Monday, April 17


Blah Blah Blah Ginger

I've been more than a little amused with the minor contretemps that has surfaced over papal preacher Fr. Cantalamessa's "slamming" of The Da Vinci Code in his traditional Good Friday homily, not to mention the apparently shocking denunciation of genetic engineering-cum-tampering, the decline of family life, and other general badness in the Papal Via Crucis meditations.

Neither of these things particularly surprise me. What were they expecting us to say? That the Pope wants to have Dan Brown over to dinner at the Vatican? (Say what you will about heretic Hans Küng, but at least he's a witty dinner companion.) That we luuuuv the idea of transhumanizing ourselves into a biological freak show? That we should just write off the family as an institution? Of course not. The Pope and the preacher were just simply re-stating the age-old line of the Church.

It's funny, really; the media has taken a fairly brief aside in Padre Cantalamessa's homily and blown it up into a Savonarolan diatribe that suggests the Congregation of the Index's armored support column was going to roll into Barnes and Noble any minute now. What the good friar said was,
In a stream of novels, films and plays, writers manipulate the figure of Christ under cover of imaginary new discoveries. This is becoming a fashion, a literary genre.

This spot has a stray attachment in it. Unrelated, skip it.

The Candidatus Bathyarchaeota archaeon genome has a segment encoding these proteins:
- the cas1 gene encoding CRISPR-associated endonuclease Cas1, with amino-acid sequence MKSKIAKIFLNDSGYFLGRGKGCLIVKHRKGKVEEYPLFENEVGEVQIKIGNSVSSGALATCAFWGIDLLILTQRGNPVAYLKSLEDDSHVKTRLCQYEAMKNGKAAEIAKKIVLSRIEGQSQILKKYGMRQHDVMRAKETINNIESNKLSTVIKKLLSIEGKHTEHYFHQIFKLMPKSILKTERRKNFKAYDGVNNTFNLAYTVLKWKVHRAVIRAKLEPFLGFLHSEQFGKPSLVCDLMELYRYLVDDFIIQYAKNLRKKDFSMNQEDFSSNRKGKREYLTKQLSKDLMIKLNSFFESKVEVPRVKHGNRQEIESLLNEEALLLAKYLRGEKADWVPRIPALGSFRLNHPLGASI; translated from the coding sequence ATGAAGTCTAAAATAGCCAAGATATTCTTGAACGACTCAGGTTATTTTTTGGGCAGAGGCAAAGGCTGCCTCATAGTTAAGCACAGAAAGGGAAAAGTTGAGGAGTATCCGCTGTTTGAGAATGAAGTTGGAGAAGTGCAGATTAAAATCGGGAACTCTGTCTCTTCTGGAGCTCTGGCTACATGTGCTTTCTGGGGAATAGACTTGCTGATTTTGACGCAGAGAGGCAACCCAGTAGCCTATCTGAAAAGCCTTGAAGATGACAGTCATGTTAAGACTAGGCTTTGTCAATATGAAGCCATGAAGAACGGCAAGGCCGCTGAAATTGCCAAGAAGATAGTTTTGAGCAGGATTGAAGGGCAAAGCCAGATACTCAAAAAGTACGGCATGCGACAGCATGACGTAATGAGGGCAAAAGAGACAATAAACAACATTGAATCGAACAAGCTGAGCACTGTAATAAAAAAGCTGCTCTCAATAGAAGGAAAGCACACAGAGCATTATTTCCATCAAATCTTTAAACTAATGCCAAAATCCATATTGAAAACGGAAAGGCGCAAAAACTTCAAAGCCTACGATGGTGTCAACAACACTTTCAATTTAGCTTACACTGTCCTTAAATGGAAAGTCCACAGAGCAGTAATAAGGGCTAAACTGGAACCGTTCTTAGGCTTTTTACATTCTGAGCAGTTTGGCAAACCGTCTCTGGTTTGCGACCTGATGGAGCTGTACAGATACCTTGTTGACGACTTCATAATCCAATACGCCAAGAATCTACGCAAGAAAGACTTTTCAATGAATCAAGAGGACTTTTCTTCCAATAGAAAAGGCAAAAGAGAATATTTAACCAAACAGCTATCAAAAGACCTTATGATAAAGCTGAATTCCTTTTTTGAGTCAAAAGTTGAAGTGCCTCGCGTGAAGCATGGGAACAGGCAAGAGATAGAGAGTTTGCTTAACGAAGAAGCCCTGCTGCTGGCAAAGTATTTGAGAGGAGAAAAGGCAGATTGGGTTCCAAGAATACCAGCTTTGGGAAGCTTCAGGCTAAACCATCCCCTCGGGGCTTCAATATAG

No Dan Brown, no mention of titles or ISBN numbers. And while certainly Danny Boy is implicated by this comment (and I certainly don't mind a condemnation of the book), it covers a whole stream of other concerns that plague the modern world, from the Gospel of Judas kerfuffle to The Last Temptation of Christ. This, and the reactions to the "attacks" and "slams" in Benedict's quiet, thoughtful meditations read at his late-night Good Friday Via Crucis, remind me more than a little of the Far Side cartoon of the dog who only heard her name mentioned when the humans talked--"blah blah blah Ginger." I wonder what the rest of the homily was about?

I guess the media finds it hard to compute. Doesn't he like Prada, iPods and cats? Didn't this guy just write all about L-U-V and stuff? They forget, I suppose, that the flip side of "God is love," is "The Holy Spirit proceeds from the Father and the Son," and when you say one, you say the other, and Benedict's all about both.

This page is powered by Blogger. Isn't yours?